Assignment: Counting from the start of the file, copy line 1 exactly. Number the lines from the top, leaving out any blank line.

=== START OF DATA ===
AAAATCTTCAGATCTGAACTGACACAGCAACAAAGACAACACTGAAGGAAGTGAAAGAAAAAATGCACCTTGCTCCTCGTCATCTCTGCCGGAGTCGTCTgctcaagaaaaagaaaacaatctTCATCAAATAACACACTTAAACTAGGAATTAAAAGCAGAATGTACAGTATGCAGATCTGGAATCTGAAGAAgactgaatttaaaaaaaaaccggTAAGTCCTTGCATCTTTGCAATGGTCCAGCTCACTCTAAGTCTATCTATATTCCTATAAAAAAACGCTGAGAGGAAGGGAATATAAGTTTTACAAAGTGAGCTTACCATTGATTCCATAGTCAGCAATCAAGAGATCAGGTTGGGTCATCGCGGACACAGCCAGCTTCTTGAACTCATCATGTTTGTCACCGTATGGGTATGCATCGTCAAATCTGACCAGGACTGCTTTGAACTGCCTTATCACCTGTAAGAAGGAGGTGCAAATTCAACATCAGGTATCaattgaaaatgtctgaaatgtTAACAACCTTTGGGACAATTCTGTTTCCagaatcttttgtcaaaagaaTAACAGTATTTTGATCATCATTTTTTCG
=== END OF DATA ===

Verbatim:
AAAATCTTCAGATCTGAACTGACACAGCAACAAAGACAACACTGAAGGAAGTGAAAGAAAAAATGCACCTTGCTCCTCGTCATCTCTGCCGGAGTCGTCTgctcaagaaaaagaaaacaatctTCATCAAATAACACACTTAAACTAGGAATTAAAAGCAGAATGTACAGTATGCAGATCTGGAATCTGAAGAAgactgaatttaaaaaaaaaccggTAAGTCCTTGCATCTTTGCAATGGTCCAGCTCACTCTAAGTCTATCTATATTCCTATAAAAAAACGCTGAGAGGAAGGGAATATAAGTTTTACAAAGTGAGCTTACCATTGATTCCATAGTCAGCAATCAAGAGATCAGGTTGGGTCATCGCGGACACAGCCAGCTTCTTGAACTCATCATGTTTGTCACCGTATGGGTATGCATCGTCAAATCTGACCAGGACTGCTTTGAACTGCCTTATCACCTGTAAGAAGGAGGTGCAAATTCAACATCAGGTATCaattgaaaatgtctgaaatgtTAACAACCTTTGGGACAATTCTGTTTCCagaatcttttgtcaaaagaaTAACAGTATTTTGATCATCATTTTTTCG